Overcoming Post-Partum Depression

It is not uncommon for women to experience some degree of emotional let down after giving birth. Crying for no reason, irritability, restlessness and anxiety are all common, especially the first two weeks. ItÂ’s only when these feeling do not go away within a few weeks, or that they are severe enough to interfere with your daily functioning that you should seek treatment.


Post-partum depression includes symptoms such as:
  • Negative feelings toward the baby
  • Fear of being left alone with the baby
  • Lack of pleasure in all or most activities
  • Decreased appetite
  • Loss of energy
  • Feeling withdrawn, socially isolated, or unconnected
  • Feelings of worthlessness or guilt
  • Agitation, irritability, nervousness, anxiety
  • Trouble sleeping or sleeping too much
  • Difficulty concentrating or thinking
  • Thoughts of death or suicide
  • Auditory hallucinations (hearing voices)
If you begin to experience any of these thoughts or feelings you should contact your doctor.


Post-partum depression is very treatable and your doctor can help you get on the right track. The treatment for depression after birth often includes medication, therapy, or a combination of both. There are several types of anti-depressant medications that are safe for breastfeeding mothers, and your doctor can refer you to a counselor if needed.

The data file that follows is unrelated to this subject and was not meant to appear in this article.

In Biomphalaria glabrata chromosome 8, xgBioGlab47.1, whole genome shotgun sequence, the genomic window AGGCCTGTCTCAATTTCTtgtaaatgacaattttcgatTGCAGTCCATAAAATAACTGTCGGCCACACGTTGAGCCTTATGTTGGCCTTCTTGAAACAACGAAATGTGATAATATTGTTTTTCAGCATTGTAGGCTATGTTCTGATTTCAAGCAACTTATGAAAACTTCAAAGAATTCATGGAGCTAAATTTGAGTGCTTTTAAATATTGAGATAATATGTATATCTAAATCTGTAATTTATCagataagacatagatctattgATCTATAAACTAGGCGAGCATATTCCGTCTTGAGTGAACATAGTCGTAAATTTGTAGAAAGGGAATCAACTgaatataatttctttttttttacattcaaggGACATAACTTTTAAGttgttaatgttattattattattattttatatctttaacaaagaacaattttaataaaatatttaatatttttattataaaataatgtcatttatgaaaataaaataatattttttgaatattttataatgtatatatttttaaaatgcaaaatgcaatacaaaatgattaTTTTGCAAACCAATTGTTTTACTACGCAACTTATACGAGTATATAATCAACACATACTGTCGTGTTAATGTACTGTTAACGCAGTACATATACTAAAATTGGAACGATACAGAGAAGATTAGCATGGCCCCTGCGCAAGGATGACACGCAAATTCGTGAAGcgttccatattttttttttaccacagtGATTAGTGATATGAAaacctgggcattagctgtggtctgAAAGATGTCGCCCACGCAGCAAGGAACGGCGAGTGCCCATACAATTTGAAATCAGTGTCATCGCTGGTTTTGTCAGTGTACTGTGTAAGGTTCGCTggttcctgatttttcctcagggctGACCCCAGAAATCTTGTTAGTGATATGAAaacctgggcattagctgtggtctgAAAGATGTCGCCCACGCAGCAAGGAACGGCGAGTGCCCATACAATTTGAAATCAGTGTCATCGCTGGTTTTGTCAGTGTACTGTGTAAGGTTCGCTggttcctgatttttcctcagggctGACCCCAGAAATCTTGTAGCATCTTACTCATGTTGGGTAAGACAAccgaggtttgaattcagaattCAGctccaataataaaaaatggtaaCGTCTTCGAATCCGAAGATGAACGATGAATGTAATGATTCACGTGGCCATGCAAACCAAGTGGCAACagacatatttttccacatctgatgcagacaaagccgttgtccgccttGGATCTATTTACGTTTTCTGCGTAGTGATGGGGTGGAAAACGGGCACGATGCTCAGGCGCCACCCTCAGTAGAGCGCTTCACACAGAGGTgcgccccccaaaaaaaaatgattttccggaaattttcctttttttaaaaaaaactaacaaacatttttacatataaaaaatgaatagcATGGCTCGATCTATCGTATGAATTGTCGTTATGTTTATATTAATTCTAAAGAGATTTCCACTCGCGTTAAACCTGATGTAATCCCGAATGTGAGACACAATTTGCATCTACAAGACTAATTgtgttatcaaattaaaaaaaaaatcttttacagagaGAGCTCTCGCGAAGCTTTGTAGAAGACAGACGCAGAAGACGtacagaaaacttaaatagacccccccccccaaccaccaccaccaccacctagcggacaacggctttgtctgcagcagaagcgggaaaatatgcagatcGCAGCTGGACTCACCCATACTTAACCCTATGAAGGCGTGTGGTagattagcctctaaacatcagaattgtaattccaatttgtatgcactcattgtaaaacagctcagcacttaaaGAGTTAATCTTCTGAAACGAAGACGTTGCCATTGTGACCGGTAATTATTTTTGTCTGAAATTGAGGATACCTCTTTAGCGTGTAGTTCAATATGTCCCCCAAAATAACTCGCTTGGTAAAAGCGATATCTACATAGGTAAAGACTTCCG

There also are many things you can do at home to help overcome post-partum depression, including:
  • Surrounding yourself with supportive family members and friends, and ask for their help in caring for the baby.
  • Taking care of yourself. Get as much rest as you can - try napping when the baby naps.
  • Trying not to spend much time alone.
  • Spending quality time with your husband or partner.
  • Taking a shower and getting dressed every day.
  • Getting out of the house. Take a walk, see a friend, do something you enjoy. Get someone to take care of the baby if you can; if you can't, take the baby with you.
  • Not expecting too much from yourself. For example, don't worry too much about the housework. Ask friends and family for help.
  • Talking to other mothers. You can learn from each other, and their experiences can be reassuring. Post-partum depression affects 10-15% of moms, so odds are that some of them have had the same experience.
It is very important if you are thinking of harming yourself or your infant, to call your doctor. We can help you over come your depression, so you can continue with a happy and healthy life with your baby.